Faith Does Not Come Naturally, Especially In Ourselves

July 28, 2014

Everything takes practice, right?

It takes practice to learn how to ride a bike. We have to practice to learn how to play a musical instrument or a backyard sport. We had to practice in order to be able to recite our math facts, or eat an ice cream cone without wearing it.

Practically everything in life, we struggle and wrestle with because we are not born with a natural talent for it.

For some reason, though, faith has escaped that fundamental idea, that it takes practice. 

I think we assume that a bolt of spiritual lightning hits our brains and we then have faith. We believe. And we can be tested to see if we are true believers.

Maybe that was true when we were children. We believed what the adults told us.We believed in Santa and the Tooth Fairy. Maybe most awesomely, we believed in ourselves. We believed that we were awesome at everything. There are no three year olds who have body image issues (compared to something like 90% of grown women). There are no three year olds who do not believe that they can “do it themselves.”

But the older we got, the harder everything else became. It was not enough to clumsily throw objects across the room. We had to sharpen and hone our bodies in order to throw accurately. And we could no longer take everything the adults said at face value. We had to learn how to discern important things…like sarcasm. And maybe the hardest of all, we were confronted by this contradiction that God seems to love us, but on the other hand we know what we are. It became harder and harder for us to believe in ourselves, believe we are lovable, acceptable or worthy. Belief in ourselves is like some reflex that we are born with, but lose as we grow up.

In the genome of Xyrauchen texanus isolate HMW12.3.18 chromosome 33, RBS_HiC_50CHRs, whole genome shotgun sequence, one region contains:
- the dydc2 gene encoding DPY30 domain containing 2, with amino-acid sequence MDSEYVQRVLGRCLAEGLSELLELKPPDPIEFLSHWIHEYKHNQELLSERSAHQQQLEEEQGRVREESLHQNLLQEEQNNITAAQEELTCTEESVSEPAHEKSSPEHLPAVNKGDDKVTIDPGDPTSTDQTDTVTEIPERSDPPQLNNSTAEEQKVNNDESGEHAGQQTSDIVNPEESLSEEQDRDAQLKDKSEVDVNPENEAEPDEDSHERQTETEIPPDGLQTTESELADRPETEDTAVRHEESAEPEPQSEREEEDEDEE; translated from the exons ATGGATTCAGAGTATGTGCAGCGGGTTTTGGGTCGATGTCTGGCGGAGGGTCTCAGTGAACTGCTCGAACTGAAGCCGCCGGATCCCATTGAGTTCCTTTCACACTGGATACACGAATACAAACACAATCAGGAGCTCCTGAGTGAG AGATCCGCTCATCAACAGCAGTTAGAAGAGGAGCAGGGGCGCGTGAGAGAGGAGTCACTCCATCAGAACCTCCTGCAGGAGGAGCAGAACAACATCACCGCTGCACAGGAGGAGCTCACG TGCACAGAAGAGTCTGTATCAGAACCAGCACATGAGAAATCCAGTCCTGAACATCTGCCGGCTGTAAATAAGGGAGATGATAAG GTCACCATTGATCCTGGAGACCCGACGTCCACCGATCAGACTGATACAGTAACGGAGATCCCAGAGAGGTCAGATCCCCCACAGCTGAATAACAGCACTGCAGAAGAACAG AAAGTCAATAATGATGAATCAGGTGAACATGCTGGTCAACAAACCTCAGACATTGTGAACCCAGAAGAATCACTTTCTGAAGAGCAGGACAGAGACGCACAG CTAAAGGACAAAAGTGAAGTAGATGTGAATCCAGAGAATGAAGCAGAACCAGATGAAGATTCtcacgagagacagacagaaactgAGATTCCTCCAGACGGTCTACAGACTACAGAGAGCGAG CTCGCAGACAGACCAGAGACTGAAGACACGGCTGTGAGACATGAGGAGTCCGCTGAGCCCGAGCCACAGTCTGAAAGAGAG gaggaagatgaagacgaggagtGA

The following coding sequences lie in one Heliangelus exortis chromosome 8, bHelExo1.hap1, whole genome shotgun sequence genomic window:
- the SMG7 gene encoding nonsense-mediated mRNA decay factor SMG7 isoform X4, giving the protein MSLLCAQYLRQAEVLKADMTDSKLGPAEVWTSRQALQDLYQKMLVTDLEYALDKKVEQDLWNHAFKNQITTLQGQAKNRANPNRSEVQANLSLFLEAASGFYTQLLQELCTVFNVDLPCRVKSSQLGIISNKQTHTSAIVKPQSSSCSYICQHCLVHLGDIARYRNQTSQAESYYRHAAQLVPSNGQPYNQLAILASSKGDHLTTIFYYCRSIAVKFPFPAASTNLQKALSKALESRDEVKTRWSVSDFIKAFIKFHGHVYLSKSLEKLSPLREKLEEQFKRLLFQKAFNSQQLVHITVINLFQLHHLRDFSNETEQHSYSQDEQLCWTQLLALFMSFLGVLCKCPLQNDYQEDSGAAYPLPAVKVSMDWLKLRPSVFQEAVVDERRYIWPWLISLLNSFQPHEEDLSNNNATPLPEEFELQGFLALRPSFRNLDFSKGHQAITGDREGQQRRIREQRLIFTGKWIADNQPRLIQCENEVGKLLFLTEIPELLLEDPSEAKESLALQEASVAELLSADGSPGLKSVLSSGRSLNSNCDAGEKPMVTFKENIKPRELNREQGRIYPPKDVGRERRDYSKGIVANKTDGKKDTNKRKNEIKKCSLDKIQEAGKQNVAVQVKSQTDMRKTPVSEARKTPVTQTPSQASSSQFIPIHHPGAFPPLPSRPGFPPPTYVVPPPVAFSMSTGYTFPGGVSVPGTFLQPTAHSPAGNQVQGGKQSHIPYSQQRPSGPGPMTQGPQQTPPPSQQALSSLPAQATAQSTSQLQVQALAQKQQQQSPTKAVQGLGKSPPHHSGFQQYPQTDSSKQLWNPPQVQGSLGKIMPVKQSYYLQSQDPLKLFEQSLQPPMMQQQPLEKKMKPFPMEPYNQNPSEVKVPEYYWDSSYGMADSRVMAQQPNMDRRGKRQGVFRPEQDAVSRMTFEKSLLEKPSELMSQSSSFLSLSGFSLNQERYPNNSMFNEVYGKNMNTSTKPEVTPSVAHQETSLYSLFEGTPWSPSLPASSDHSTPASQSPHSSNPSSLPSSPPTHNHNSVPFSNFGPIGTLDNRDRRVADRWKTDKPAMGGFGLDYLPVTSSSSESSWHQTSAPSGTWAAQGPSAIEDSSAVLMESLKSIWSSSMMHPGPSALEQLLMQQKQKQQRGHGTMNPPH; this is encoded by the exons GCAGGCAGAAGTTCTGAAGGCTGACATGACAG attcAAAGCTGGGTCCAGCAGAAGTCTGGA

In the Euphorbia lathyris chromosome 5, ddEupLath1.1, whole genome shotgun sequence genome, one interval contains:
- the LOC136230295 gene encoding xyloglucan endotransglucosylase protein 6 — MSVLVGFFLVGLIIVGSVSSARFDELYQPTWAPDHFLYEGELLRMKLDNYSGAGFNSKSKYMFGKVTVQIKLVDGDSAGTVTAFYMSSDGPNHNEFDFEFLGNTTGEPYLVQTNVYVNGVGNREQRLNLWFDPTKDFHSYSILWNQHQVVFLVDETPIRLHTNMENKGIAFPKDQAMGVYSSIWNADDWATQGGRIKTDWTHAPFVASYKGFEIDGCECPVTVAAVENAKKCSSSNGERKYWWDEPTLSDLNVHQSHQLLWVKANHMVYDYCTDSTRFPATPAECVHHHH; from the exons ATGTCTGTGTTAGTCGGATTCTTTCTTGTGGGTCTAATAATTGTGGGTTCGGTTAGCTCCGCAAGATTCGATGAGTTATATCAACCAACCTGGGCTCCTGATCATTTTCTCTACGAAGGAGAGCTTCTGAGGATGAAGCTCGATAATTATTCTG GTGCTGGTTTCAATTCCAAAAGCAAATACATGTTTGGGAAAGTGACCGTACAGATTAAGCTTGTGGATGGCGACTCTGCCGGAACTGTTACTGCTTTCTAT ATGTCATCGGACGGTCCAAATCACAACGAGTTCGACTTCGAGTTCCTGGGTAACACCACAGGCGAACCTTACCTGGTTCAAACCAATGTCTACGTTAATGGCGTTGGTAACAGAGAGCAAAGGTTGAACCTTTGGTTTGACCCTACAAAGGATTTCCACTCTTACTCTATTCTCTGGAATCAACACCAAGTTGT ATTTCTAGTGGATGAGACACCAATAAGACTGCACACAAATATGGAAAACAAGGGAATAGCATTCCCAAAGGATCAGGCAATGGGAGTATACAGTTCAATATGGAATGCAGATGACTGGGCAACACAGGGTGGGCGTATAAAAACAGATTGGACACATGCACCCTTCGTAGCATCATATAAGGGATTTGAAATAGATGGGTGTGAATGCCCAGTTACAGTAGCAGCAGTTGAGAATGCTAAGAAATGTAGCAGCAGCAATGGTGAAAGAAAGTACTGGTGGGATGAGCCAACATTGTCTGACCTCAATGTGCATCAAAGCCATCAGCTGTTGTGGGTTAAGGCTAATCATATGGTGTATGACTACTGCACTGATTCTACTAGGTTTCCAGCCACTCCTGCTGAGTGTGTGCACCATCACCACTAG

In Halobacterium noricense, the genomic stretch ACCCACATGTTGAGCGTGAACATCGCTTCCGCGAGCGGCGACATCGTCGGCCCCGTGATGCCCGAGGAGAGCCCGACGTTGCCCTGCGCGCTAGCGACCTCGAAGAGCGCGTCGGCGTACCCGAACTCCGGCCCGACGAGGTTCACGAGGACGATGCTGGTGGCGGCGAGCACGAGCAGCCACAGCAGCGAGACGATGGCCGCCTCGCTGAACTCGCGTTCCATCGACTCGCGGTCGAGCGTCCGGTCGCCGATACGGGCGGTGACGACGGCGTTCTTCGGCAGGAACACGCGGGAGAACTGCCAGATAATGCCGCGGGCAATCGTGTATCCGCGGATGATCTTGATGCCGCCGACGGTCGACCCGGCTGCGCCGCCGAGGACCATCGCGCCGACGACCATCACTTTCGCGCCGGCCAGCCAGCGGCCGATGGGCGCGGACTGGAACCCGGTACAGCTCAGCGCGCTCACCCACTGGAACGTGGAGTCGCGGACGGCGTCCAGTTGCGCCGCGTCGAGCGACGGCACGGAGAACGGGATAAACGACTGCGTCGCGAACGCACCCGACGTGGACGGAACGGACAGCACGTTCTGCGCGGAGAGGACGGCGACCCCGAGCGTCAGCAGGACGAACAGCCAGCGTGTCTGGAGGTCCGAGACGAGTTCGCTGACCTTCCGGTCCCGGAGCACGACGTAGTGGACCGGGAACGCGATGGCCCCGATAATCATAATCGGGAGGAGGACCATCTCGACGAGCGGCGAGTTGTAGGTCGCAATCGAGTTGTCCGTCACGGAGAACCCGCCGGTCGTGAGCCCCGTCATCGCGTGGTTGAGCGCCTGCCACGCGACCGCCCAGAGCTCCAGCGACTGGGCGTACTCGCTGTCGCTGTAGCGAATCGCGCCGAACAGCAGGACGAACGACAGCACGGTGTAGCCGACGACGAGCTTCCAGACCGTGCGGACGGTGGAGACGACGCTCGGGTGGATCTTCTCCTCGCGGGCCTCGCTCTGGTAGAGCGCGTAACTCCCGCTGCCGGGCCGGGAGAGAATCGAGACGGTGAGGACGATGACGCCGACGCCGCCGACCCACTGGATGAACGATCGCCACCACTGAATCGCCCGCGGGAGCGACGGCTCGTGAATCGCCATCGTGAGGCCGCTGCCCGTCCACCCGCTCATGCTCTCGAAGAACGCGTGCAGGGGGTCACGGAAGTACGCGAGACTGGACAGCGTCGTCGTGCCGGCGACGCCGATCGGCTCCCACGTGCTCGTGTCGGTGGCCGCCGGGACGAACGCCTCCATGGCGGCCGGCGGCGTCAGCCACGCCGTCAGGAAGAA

One of my favorite departed Christians, Madeline L’Engle wrote in A Wrinkle In Time that believing was like anything else. It takes practice. And I wonder how many times in my life I have avoided stretching and straining my “belief” muscles, either by exercising my cynicism, or just by taking things at face value and forgetting them.

believing

This week, I think I’m gonna stretch my belief muscles. I’m going to try to believe that I’m good enough. I’m gonna try to believe that God has made me good enough. I’m gonna try to believe that God finds me worthy.

Because if I can’t practice believing those things, then the rest is all up for grabs.

One response to Faith Does Not Come Naturally, Especially In Ourselves

  1. Interesting post…

    Could there by a “Circle of belief”.. one that starts with loss of faith in ourselves, which leads to belief in God, and comes back to a realigned belief in ourselves as creations of God?

    If that’s the case, then loss of belief in ourselves is the first step toward real belief.
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